The Friends I Lost (But Still Have To See On Facebook)

My best friend from middle school is now married to some blonde girl named Cassie or Kendall and looking at their wedding pictures on Facebook makes me feel so many things. Or maybe nothing at all. I can’t really tell actually because the internet makes my emotions all smudgy. When I think of my best friend from middle school though, I don’t think of him getting married to a Cassie or a Kendall. I think of sitting next to him as he received a hand job from underneath a table from a girl during fifth period and I think of the two of us listening to the Misfits in my bedroom and I think of all the sleepovers and I think of that time I saw him at a house party when we were both seniors in high school and how we both felt like we had seen a ghost. I was then openly gay and he had become a Republican. It was weird. Anyway, another one bites the dust.

There was a girl I was best friends with from Kindergarten to eighth grade. We lost touch in high school and now she posts status updates about receiving electric shock therapy for her bipolar disorder. (I wish I was kidding.)

The first boy I ever kissed and hooked up with lives in Europe now. He works at some clothing store and has a girlfriend, which I’m not surprised about, considering he never was out of the closet. I just knew he was gay because, well, we can smell our own. He seems happy and sometimes I think about messaging him but only when I’m drunk and think about how big his penis was. (It was huge.)

When I moved to New York over four years ago, one of my first friends was this wild party girl from L.A. who I had originally met on Livejournal. At the time, I was lonely and needed friends so I would go over to her apartment in the West Village and we would get drunk and order grilled cheeses from next door. We took a lot of pictures together and posted them on the internet which made us seem closer than we really were. Our friendship was brief because after five months of living in the city, she went back to California to go to rehab for the second or third time. She never came back and now, according to her Facebook, she’s sober, happy, and engaged.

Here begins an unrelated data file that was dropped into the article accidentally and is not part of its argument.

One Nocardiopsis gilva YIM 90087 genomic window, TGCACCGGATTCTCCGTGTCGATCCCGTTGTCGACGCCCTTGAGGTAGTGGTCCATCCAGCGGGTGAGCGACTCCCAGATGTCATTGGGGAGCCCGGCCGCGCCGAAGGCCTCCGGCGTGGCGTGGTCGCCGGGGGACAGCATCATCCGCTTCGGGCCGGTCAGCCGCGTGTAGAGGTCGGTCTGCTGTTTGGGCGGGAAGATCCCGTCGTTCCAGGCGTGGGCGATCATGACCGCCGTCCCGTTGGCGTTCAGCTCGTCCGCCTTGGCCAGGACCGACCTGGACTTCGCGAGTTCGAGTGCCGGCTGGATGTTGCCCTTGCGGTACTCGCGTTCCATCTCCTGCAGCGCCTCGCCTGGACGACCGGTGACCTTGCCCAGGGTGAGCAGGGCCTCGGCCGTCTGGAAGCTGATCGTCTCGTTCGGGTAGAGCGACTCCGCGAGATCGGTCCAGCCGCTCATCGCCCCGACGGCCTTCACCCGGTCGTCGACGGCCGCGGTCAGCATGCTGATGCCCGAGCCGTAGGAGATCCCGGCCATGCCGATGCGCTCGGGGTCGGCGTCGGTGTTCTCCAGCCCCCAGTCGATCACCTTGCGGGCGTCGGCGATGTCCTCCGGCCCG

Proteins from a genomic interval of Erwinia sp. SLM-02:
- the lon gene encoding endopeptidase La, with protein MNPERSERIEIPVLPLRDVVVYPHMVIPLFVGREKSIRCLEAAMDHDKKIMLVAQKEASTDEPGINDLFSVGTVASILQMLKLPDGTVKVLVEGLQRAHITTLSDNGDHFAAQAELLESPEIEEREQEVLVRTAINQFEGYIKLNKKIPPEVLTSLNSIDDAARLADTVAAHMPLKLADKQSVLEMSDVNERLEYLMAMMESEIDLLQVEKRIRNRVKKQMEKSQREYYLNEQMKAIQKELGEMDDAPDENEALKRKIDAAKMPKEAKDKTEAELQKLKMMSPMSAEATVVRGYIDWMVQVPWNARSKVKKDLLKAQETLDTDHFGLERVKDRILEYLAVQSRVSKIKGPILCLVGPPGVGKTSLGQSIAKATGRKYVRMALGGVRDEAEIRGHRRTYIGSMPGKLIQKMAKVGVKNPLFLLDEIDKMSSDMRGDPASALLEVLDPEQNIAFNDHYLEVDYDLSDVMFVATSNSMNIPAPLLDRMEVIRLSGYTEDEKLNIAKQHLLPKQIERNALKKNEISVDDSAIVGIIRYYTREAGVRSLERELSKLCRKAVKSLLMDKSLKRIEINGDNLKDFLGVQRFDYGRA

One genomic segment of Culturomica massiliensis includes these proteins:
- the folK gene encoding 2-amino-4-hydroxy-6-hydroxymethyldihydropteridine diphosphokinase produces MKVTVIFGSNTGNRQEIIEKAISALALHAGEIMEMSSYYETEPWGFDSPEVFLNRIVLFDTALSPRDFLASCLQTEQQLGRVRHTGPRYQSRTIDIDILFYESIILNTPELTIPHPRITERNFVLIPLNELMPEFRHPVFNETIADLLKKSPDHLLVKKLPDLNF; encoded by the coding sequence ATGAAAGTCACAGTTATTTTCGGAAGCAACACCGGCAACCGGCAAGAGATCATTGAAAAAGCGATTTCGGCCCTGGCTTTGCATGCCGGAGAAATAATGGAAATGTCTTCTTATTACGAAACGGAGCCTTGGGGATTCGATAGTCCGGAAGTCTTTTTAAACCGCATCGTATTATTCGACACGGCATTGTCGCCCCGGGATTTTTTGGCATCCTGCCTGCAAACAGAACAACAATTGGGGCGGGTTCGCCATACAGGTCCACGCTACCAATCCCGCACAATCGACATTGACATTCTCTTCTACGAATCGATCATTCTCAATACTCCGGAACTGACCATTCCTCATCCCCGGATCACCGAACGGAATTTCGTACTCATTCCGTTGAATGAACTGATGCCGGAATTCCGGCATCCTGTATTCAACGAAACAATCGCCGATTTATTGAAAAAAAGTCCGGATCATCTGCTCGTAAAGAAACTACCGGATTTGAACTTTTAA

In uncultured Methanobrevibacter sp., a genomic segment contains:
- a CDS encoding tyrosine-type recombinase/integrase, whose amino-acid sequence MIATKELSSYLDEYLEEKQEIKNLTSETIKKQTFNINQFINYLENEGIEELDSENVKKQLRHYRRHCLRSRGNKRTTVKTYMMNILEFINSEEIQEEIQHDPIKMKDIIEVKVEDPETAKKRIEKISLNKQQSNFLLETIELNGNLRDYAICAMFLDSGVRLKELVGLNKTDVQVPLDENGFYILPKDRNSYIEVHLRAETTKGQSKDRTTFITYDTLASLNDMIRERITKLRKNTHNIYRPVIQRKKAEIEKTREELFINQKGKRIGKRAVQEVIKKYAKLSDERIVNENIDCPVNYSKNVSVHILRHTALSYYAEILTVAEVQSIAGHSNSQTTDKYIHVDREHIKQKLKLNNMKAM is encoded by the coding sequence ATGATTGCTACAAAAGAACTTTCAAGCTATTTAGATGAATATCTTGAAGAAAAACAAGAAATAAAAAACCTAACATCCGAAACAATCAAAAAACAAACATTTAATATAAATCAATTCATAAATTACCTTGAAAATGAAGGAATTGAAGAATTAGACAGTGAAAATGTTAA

One of my  other best friends in middle school was a depressed suicidal girl who shocked my small religious private school by wearing short skirts, cursing at teachers, and occasionally self-mutilating with a pocketknife during Spanish class. I was intrigued by her because she wasn’t like anyone else at my school. They all lived in nice houses with their loving parents who dropped them off at school every day on their way to work or, in the mother’s cases, to play tennis. Meanwhile, my parents had recently divorced and lost all their money so I related to this girl as being the outsider, as being one of the few people at our school who had been dealt a bad hand. We became close very quickly and I would spend hours on the phone with her every day, becoming obsessed with her well-being since I knew she was so fragile. My sixth grade teacher (a tired old woman with a fondness for wearing colorful berets and dramatic eye make up) once screamed at me to get my own identity but I couldn’t. I was bizarrely fixated on saving this girl. Things eventually came to a head when, after getting off the phone with me, she tried to kill herself by swallowing bleach and taking a handful of pills. She survived and I visited her in a mental hospital in Pasadena a few weeks later. Not wanting to come empty-handed, I remember stopping by a Borders in Thousand Oaks to buy her some magazines but the guards ended up confiscating most of them, including an issue of Cracked magazine because there was a parody of the movie Scream on the cover and they thought that would remind the patients too much of dying. After our visit, we sort of lost touch. I think she was sent to some school in Utah, although I’m not really sure. Sometimes I try to Google her name to see what came of her but I never get any results. It’s better this way, I think. It’s better not to know what happened to her. It’s better not knowing most things about people that once mattered to you but that’s a luxury no one can seem to afford these days. Thought Catalog Logo Mark

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